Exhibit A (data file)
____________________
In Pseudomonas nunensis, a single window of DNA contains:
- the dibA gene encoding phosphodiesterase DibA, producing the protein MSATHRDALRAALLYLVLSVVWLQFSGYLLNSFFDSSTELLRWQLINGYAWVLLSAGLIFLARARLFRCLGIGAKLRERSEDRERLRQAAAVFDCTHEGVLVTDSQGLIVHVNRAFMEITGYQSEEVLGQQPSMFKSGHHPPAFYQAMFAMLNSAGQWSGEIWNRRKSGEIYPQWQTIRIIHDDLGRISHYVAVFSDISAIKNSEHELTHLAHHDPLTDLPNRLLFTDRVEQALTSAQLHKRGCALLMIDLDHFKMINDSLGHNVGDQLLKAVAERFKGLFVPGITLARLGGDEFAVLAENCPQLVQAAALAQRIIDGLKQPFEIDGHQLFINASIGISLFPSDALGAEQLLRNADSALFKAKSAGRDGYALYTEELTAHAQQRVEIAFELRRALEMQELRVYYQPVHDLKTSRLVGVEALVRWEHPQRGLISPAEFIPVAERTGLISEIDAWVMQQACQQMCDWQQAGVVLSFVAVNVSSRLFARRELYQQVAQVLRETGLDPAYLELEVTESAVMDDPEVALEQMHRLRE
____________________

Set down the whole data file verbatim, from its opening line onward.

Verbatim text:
In Pseudomonas nunensis, a single window of DNA contains:
- the dibA gene encoding phosphodiesterase DibA, producing the protein MSATHRDALRAALLYLVLSVVWLQFSGYLLNSFFDSSTELLRWQLINGYAWVLLSAGLIFLARARLFRCLGIGAKLRERSEDRERLRQAAAVFDCTHEGVLVTDSQGLIVHVNRAFMEITGYQSEEVLGQQPSMFKSGHHPPAFYQAMFAMLNSAGQWSGEIWNRRKSGEIYPQWQTIRIIHDDLGRISHYVAVFSDISAIKNSEHELTHLAHHDPLTDLPNRLLFTDRVEQALTSAQLHKRGCALLMIDLDHFKMINDSLGHNVGDQLLKAVAERFKGLFVPGITLARLGGDEFAVLAENCPQLVQAAALAQRIIDGLKQPFEIDGHQLFINASIGISLFPSDALGAEQLLRNADSALFKAKSAGRDGYALYTEELTAHAQQRVEIAFELRRALEMQELRVYYQPVHDLKTSRLVGVEALVRWEHPQRGLISPAEFIPVAERTGLISEIDAWVMQQACQQMCDWQQAGVVLSFVAVNVSSRLFARRELYQQVAQVLRETGLDPAYLELEVTESAVMDDPEVALEQMHRLRE